Jamie turned in his preview late on Sunday night and I edited it on Monday morning, ready for publication when the press embargo lifted at 2PM. I made minor cosmetic changes to the text, but nothing substantial. It was, for the record, me who added the line “Disappointing at this stage, though” to the end of the review, as I’d chopped something out of the final paragraph and needed to reseal it. I also take absolutely full responsibility for not picking up on the confusion that may arise from the term “free-to-play” – as an editor it is my job to pick up on elements in the text which may mislead, and it was me who dropped the ball here, not Jamie.
Basically, everything went ahead as normal. And then the comments began to arrive. I take any accusations leveled at BeefJack extremely seriously, and as such arranged to speak to Jamie today to go over some of the concerns that were raised. Jamie tells me he spent a large portion of his weekend playing the beta, clocking many hours in the game. He also took the time to clarify some of the points that many of you felt were muddy in the preview, but for what it’s worth, I think they were clear enough. So. Onto some specific concerns, or things people have suggested are the case.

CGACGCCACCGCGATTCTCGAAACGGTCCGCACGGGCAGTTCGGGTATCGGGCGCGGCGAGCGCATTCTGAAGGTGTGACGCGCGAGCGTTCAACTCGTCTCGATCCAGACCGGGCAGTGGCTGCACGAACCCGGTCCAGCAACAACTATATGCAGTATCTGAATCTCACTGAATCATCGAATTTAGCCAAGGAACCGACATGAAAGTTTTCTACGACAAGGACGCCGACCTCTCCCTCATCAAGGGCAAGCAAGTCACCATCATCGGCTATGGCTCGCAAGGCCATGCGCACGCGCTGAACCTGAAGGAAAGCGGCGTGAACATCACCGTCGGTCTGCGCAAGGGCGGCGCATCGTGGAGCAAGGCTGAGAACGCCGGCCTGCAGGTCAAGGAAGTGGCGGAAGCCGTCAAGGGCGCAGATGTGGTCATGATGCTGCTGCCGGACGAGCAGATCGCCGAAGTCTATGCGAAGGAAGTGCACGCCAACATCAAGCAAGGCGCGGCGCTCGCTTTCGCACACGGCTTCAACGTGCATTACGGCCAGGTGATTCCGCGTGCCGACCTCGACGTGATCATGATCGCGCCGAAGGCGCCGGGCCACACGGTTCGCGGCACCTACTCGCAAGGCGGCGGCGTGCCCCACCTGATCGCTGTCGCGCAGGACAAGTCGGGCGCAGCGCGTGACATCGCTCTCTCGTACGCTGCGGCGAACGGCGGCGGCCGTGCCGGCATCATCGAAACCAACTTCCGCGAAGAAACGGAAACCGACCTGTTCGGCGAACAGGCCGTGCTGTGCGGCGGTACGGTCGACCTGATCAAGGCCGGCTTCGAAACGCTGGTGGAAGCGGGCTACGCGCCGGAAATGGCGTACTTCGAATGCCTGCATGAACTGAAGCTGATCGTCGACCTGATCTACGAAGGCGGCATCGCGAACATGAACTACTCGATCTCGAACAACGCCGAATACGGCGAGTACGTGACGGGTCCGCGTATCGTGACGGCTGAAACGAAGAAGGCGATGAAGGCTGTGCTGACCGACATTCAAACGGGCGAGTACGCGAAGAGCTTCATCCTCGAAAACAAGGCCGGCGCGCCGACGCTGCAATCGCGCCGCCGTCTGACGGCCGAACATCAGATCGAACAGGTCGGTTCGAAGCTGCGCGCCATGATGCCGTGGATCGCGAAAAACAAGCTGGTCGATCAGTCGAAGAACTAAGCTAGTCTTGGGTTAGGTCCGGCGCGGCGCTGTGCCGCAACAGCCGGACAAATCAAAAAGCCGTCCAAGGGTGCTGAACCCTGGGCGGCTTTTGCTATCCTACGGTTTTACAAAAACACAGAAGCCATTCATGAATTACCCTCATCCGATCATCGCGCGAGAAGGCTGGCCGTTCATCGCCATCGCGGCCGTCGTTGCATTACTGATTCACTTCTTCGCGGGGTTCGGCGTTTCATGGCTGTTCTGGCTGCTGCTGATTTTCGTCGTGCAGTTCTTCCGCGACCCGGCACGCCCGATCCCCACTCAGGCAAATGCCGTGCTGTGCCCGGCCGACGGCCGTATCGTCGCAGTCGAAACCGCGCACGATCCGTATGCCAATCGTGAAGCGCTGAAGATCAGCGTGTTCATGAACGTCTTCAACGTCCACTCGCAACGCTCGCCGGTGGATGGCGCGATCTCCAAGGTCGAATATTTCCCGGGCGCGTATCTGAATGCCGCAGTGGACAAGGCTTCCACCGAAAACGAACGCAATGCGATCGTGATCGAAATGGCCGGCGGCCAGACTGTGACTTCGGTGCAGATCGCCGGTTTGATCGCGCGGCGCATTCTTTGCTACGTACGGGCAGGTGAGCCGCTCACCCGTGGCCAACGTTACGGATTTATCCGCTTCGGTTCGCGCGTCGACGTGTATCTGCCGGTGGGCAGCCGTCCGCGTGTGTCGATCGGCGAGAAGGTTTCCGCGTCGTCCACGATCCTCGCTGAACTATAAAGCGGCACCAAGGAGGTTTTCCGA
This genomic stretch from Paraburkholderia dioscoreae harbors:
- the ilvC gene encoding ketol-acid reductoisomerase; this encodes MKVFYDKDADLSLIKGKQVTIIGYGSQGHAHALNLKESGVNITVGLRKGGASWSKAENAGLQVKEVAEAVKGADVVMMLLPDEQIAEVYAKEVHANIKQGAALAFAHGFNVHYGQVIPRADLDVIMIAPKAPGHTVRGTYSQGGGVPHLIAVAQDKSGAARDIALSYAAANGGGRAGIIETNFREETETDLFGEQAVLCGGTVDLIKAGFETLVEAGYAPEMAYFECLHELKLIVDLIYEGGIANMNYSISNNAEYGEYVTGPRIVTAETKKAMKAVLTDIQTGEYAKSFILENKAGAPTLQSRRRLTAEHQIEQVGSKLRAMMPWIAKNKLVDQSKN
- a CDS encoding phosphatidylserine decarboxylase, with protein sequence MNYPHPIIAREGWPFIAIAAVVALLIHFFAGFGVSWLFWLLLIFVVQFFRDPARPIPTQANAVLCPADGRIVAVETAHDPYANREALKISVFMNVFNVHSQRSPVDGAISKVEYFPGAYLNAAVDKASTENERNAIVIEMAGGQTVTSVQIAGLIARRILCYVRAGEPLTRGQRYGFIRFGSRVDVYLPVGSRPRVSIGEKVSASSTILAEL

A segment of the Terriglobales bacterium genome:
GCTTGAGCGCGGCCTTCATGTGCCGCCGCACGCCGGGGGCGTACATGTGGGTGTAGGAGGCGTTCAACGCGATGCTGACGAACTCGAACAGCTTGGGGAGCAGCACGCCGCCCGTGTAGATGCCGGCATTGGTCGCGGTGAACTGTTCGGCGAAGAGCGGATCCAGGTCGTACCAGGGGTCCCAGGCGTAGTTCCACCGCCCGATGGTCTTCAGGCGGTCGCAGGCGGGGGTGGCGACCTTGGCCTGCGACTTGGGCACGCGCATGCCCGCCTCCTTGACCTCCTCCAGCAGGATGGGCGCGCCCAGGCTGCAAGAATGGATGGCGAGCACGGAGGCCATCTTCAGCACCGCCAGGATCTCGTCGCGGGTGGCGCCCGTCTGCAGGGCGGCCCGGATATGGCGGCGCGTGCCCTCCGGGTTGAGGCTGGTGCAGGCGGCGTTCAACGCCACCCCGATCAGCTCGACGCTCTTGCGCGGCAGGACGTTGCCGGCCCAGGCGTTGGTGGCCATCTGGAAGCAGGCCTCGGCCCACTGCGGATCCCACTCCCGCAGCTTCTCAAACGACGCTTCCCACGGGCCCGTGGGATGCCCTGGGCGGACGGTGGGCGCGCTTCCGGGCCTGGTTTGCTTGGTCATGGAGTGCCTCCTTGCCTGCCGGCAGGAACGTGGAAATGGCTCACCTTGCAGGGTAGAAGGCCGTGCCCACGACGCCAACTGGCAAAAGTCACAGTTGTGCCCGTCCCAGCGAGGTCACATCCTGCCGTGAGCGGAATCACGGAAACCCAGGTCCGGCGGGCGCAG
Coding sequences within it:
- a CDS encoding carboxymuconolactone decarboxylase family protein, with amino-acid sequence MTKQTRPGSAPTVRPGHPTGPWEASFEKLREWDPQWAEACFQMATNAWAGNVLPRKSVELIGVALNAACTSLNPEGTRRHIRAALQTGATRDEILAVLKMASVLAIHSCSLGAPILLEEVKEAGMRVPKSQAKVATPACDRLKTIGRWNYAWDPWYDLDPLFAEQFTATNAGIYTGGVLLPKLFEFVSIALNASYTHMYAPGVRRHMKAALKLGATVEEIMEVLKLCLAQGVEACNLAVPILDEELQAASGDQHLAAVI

BeefJack is biased towards World of Warcraft / old-style MMOs
BeefJack isn’t biased towards anyone. In fact, we’re proudly and fiercely independent, and take great measures to avoid bias, or point out in disclosures where our vision may have accidentally been coloured. This isn’t one of those cases. Is it true that we like World of Warcraft a lot? Some of our writers do, certainly – we’ve definitely always given WoW releases extremely high scores. We’re also, however, passionate about embracing innovation. We last saw Guild Wars 2 towards the end of last year, and if you take a look at that preview you’ll see that we said it looked extremely promising. Much of Jamie’s disappointment came from being excited about the genre changes Guild Wars 2 makes, but feeling they didn’t live up to his expectations.